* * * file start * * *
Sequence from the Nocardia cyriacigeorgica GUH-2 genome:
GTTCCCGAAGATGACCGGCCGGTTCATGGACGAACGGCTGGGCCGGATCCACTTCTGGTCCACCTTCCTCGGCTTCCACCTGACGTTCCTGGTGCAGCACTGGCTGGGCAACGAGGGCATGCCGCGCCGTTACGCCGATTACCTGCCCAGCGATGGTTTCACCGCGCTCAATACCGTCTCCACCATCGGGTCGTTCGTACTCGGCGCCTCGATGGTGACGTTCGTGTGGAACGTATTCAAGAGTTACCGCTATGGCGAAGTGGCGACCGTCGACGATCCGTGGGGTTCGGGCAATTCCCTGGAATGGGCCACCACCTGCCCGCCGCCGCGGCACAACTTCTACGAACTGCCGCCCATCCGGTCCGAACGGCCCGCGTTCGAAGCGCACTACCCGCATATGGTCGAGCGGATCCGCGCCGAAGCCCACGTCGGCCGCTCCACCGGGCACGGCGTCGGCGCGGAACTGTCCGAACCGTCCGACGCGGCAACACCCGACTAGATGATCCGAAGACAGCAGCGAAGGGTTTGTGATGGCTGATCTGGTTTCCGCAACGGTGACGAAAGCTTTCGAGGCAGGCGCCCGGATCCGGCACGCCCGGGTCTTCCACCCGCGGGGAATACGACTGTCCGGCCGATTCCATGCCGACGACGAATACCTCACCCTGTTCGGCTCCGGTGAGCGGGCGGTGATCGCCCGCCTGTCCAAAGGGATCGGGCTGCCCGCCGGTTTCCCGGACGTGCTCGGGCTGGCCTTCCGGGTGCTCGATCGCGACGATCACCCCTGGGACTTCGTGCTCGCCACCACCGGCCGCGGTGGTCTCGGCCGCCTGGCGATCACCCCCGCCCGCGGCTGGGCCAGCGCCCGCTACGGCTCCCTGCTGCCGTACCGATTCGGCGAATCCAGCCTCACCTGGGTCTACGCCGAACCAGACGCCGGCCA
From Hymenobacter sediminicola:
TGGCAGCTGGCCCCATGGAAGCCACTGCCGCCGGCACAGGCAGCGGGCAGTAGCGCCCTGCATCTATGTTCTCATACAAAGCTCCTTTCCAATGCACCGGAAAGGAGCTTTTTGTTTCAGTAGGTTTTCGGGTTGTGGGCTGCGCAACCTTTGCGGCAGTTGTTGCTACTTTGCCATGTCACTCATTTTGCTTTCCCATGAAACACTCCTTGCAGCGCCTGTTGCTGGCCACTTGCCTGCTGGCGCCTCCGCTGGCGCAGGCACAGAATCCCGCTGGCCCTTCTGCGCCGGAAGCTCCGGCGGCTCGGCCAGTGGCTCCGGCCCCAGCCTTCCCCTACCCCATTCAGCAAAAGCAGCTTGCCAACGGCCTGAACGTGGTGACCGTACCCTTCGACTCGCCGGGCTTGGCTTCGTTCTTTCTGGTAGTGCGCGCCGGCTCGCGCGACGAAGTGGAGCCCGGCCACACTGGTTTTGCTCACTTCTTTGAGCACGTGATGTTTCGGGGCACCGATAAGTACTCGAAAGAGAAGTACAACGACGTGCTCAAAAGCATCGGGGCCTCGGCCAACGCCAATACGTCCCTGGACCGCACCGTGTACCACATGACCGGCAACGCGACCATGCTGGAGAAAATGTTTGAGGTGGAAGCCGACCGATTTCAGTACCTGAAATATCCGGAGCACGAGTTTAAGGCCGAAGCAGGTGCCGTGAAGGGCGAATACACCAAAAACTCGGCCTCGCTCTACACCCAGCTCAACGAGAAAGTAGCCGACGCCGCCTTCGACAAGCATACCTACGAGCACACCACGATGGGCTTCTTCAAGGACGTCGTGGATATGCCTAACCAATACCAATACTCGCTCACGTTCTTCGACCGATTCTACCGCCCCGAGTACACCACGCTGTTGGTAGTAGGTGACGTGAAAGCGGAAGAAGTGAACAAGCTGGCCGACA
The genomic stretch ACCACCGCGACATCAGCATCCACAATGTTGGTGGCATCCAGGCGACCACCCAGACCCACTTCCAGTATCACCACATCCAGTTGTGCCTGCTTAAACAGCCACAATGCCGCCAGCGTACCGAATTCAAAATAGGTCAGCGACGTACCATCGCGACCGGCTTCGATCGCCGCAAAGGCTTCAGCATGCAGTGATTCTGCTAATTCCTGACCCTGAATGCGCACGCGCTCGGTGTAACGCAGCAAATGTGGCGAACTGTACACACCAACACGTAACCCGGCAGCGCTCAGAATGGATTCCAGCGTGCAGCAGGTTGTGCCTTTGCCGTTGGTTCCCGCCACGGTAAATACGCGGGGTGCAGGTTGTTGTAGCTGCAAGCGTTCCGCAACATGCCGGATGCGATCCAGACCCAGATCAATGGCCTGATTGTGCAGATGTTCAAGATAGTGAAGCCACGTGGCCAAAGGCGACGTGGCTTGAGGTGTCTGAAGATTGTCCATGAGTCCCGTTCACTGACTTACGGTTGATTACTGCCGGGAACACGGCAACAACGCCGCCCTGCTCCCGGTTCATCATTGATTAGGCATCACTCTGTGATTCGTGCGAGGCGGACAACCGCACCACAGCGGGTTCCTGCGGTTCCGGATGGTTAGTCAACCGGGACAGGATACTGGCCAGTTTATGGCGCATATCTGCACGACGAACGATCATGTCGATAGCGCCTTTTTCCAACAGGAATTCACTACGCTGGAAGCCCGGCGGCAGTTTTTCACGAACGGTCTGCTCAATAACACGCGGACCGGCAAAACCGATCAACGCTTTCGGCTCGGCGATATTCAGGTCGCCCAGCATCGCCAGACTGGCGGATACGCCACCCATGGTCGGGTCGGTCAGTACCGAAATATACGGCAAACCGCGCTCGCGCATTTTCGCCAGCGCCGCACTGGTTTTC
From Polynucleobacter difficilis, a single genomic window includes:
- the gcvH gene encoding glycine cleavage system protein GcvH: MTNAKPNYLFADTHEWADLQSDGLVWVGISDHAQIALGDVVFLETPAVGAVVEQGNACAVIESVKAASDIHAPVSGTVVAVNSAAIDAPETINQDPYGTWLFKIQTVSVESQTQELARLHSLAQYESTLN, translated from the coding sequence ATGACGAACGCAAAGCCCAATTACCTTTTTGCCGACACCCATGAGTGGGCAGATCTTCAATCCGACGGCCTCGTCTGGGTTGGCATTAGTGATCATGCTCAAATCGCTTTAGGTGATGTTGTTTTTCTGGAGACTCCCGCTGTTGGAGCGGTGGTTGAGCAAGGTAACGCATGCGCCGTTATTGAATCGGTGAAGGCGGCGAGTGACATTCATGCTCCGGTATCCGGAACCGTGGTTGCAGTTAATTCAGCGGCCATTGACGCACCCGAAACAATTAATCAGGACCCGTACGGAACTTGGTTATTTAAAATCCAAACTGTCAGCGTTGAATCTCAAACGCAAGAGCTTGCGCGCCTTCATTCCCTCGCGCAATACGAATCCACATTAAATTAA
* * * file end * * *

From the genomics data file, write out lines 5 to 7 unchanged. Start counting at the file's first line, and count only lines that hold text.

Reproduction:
The genomic stretch ACCACCGCGACATCAGCATCCACAATGTTGGTGGCATCCAGGCGACCACCCAGACCCACTTCCAGTATCACCACATCCAGTTGTGCCTGCTTAAACAGCCACAATGCCGCCAGCGTACCGAATTCAAAATAGGTCAGCGACGTACCATCGCGACCGGCTTCGATCGCCGCAAAGGCTTCAGCATGCAGTGATTCTGCTAATTCCTGACCCTGAATGCGCACGCGCTCGGTGTAACGCAGCAAATGTGGCGAACTGTACACACCAACACGTAACCCGGCAGCGCTCAGAATGGATTCCAGCGTGCAGCAGGTTGTGCCTTTGCCGTTGGTTCCCGCCACGGTAAATACGCGGGGTGCAGGTTGTTGTAGCTGCAAGCGTTCCGCAACATGCCGGATGCGATCCAGACCCAGATCAATGGCCTGATTGTGCAGATGTTCAAGATAGTGAAGCCACGTGGCCAAAGGCGACGTGGCTTGAGGTGTCTGAAGATTGTCCATGAGTCCCGTTCACTGACTTACGGTTGATTACTGCCGGGAACACGGCAACAACGCCGCCCTGCTCCCGGTTCATCATTGATTAGGCATCACTCTGTGATTCGTGCGAGGCGGACAACCGCACCACAGCGGGTTCCTGCGGTTCCGGATGGTTAGTCAACCGGGACAGGATACTGGCCAGTTTATGGCGCATATCTGCACGACGAACGATCATGTCGATAGCGCCTTTTTCCAACAGGAATTCACTACGCTGGAAGCCCGGCGGCAGTTTTTCACGAACGGTCTGCTCAATAACACGCGGACCGGCAAAACCGATCAACGCTTTCGGCTCGGCGATATTCAGGTCGCCCAGCATCGCCAGACTGGCGGATACGCCACCCATGGTCGGGTCGGTCAGTACCGAAATATACGGCAAACCGCGCTCGCGCATTTTCGCCAGCGCCGCACTGGTTTTC
From Polynucleobacter difficilis, a single genomic window includes:
- the gcvH gene encoding glycine cleavage system protein GcvH: MTNAKPNYLFADTHEWADLQSDGLVWVGISDHAQIALGDVVFLETPAVGAVVEQGNACAVIESVKAASDIHAPVSGTVVAVNSAAIDAPETINQDPYGTWLFKIQTVSVESQTQELARLHSLAQYESTLN, translated from the coding sequence ATGACGAACGCAAAGCCCAATTACCTTTTTGCCGACACCCATGAGTGGGCAGATCTTCAATCCGACGGCCTCGTCTGGGTTGGCATTAGTGATCATGCTCAAATCGCTTTAGGTGATGTTGTTTTTCTGGAGACTCCCGCTGTTGGAGCGGTGGTTGAGCAAGGTAACGCATGCGCCGTTATTGAATCGGTGAAGGCGGCGAGTGACATTCATGCTCCGGTATCCGGAACCGTGGTTGCAGTTAATTCAGCGGCCATTGACGCACCCGAAACAATTAATCAGGACCCGTACGGAACTTGGTTATTTAAAATCCAAACTGTCAGCGTTGAATCTCAAACGCAAGAGCTTGCGCGCCTTCATTCCCTCGCGCAATACGAATCCACATTAAATTAA